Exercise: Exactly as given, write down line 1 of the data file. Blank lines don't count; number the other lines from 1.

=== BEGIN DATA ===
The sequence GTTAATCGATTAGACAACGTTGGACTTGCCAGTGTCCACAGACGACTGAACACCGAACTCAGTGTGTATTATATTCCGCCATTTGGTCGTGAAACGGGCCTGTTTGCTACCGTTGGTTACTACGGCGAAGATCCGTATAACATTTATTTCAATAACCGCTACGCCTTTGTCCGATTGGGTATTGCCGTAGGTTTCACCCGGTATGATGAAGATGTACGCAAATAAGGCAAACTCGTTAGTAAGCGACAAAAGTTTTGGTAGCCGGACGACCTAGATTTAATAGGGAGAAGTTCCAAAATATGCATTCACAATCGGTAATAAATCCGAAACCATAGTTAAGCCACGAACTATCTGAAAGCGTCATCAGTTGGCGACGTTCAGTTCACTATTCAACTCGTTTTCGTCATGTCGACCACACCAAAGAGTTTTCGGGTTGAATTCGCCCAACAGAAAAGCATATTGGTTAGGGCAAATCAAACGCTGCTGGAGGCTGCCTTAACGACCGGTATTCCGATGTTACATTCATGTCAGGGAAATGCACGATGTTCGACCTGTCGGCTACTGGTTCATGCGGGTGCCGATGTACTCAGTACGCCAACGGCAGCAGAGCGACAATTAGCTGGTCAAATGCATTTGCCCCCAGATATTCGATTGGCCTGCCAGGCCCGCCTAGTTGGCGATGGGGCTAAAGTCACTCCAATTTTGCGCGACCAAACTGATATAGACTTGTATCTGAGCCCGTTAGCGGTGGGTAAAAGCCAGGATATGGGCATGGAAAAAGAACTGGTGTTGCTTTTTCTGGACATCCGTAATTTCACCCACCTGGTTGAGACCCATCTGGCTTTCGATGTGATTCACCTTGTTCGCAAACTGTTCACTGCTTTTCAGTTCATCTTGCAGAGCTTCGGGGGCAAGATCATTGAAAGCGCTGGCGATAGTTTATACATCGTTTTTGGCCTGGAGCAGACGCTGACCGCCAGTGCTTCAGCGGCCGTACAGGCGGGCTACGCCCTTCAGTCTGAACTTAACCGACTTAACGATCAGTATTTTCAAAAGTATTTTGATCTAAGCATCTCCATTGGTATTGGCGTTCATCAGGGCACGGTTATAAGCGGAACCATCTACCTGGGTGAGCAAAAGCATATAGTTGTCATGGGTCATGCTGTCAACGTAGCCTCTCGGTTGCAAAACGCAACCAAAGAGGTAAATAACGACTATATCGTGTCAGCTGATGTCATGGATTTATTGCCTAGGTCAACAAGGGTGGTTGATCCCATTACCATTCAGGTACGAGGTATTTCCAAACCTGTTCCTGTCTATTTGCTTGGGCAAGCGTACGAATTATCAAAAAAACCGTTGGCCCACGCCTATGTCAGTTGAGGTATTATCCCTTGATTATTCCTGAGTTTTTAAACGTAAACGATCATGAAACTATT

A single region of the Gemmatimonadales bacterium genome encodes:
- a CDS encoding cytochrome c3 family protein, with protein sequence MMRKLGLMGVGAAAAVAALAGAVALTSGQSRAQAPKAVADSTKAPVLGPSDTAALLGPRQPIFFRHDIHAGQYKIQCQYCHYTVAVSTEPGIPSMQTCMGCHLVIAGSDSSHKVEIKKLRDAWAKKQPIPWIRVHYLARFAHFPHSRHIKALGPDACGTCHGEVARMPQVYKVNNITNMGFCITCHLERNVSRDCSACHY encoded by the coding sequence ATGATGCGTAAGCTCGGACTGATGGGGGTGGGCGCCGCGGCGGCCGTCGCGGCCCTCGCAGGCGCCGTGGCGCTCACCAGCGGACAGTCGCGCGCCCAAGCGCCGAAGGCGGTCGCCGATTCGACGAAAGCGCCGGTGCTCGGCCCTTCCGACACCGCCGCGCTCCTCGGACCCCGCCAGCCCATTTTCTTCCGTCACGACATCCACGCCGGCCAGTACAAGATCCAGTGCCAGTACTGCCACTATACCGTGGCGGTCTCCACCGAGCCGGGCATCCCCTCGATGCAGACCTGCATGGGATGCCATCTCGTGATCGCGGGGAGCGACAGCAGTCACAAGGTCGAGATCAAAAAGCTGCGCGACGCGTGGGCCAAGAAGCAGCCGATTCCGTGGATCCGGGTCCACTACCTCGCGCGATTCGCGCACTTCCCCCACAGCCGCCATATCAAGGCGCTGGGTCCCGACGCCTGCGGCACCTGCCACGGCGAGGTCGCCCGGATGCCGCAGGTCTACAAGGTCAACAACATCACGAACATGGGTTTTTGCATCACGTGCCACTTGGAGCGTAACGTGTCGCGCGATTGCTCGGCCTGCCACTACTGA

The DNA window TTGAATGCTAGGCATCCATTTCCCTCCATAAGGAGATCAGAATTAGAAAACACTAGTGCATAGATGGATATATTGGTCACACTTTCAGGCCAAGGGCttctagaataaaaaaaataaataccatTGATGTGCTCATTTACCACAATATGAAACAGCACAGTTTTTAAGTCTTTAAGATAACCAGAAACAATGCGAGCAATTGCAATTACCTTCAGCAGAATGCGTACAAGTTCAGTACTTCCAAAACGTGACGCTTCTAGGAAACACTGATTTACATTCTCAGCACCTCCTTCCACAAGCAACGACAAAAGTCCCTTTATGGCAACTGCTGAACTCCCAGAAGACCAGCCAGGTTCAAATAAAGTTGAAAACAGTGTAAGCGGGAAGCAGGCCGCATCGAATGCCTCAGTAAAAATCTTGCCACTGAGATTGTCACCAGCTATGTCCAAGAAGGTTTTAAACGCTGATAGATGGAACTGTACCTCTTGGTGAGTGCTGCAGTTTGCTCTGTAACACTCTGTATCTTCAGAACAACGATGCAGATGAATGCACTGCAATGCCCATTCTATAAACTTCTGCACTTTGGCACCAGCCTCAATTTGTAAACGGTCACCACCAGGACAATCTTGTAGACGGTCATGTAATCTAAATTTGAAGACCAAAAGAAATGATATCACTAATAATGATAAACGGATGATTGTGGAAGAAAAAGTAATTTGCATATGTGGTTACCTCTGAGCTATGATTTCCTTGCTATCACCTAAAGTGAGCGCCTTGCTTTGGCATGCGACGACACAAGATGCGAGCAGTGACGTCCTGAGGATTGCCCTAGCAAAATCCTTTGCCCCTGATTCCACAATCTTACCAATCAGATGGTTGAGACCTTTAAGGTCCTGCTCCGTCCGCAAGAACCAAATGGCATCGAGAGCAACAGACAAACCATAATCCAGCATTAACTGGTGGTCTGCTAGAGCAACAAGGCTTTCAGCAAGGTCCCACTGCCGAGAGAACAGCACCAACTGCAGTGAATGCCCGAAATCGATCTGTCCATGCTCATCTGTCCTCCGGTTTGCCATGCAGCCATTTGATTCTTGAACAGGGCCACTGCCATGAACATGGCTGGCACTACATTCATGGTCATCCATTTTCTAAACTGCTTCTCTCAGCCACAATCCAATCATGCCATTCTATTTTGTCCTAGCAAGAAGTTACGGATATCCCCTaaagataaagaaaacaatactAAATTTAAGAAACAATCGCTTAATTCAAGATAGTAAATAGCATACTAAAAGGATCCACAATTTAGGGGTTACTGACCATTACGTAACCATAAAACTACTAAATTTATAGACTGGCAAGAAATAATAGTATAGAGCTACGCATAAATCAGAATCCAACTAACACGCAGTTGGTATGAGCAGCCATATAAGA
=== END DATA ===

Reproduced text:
The sequence GTTAATCGATTAGACAACGTTGGACTTGCCAGTGTCCACAGACGACTGAACACCGAACTCAGTGTGTATTATATTCCGCCATTTGGTCGTGAAACGGGCCTGTTTGCTACCGTTGGTTACTACGGCGAAGATCCGTATAACATTTATTTCAATAACCGCTACGCCTTTGTCCGATTGGGTATTGCCGTAGGTTTCACCCGGTATGATGAAGATGTACGCAAATAAGGCAAACTCGTTAGTAAGCGACAAAAGTTTTGGTAGCCGGACGACCTAGATTTAATAGGGAGAAGTTCCAAAATATGCATTCACAATCGGTAATAAATCCGAAACCATAGTTAAGCCACGAACTATCTGAAAGCGTCATCAGTTGGCGACGTTCAGTTCACTATTCAACTCGTTTTCGTCATGTCGACCACACCAAAGAGTTTTCGGGTTGAATTCGCCCAACAGAAAAGCATATTGGTTAGGGCAAATCAAACGCTGCTGGAGGCTGCCTTAACGACCGGTATTCCGATGTTACATTCATGTCAGGGAAATGCACGATGTTCGACCTGTCGGCTACTGGTTCATGCGGGTGCCGATGTACTCAGTACGCCAACGGCAGCAGAGCGACAATTAGCTGGTCAAATGCATTTGCCCCCAGATATTCGATTGGCCTGCCAGGCCCGCCTAGTTGGCGATGGGGCTAAAGTCACTCCAATTTTGCGCGACCAAACTGATATAGACTTGTATCTGAGCCCGTTAGCGGTGGGTAAAAGCCAGGATATGGGCATGGAAAAAGAACTGGTGTTGCTTTTTCTGGACATCCGTAATTTCACCCACCTGGTTGAGACCCATCTGGCTTTCGATGTGATTCACCTTGTTCGCAAACTGTTCACTGCTTTTCAGTTCATCTTGCAGAGCTTCGGGGGCAAGATCATTGAAAGCGCTGGCGATAGTTTATACATCGTTTTTGGCCTGGAGCAGACGCTGACCGCCAGTGCTTCAGCGGCCGTACAGGCGGGCTACGCCCTTCAGTCTGAACTTAACCGACTTAACGATCAGTATTTTCAAAAGTATTTTGATCTAAGCATCTCCATTGGTATTGGCGTTCATCAGGGCACGGTTATAAGCGGAACCATCTACCTGGGTGAGCAAAAGCATATAGTTGTCATGGGTCATGCTGTCAACGTAGCCTCTCGGTTGCAAAACGCAACCAAAGAGGTAAATAACGACTATATCGTGTCAGCTGATGTCATGGATTTATTGCCTAGGTCAACAAGGGTGGTTGATCCCATTACCATTCAGGTACGAGGTATTTCCAAACCTGTTCCTGTCTATTTGCTTGGGCAAGCGTACGAATTATCAAAAAAACCGTTGGCCCACGCCTATGTCAGTTGAGGTATTATCCCTTGATTATTCCTGAGTTTTTAAACGTAAACGATCATGAAACTATT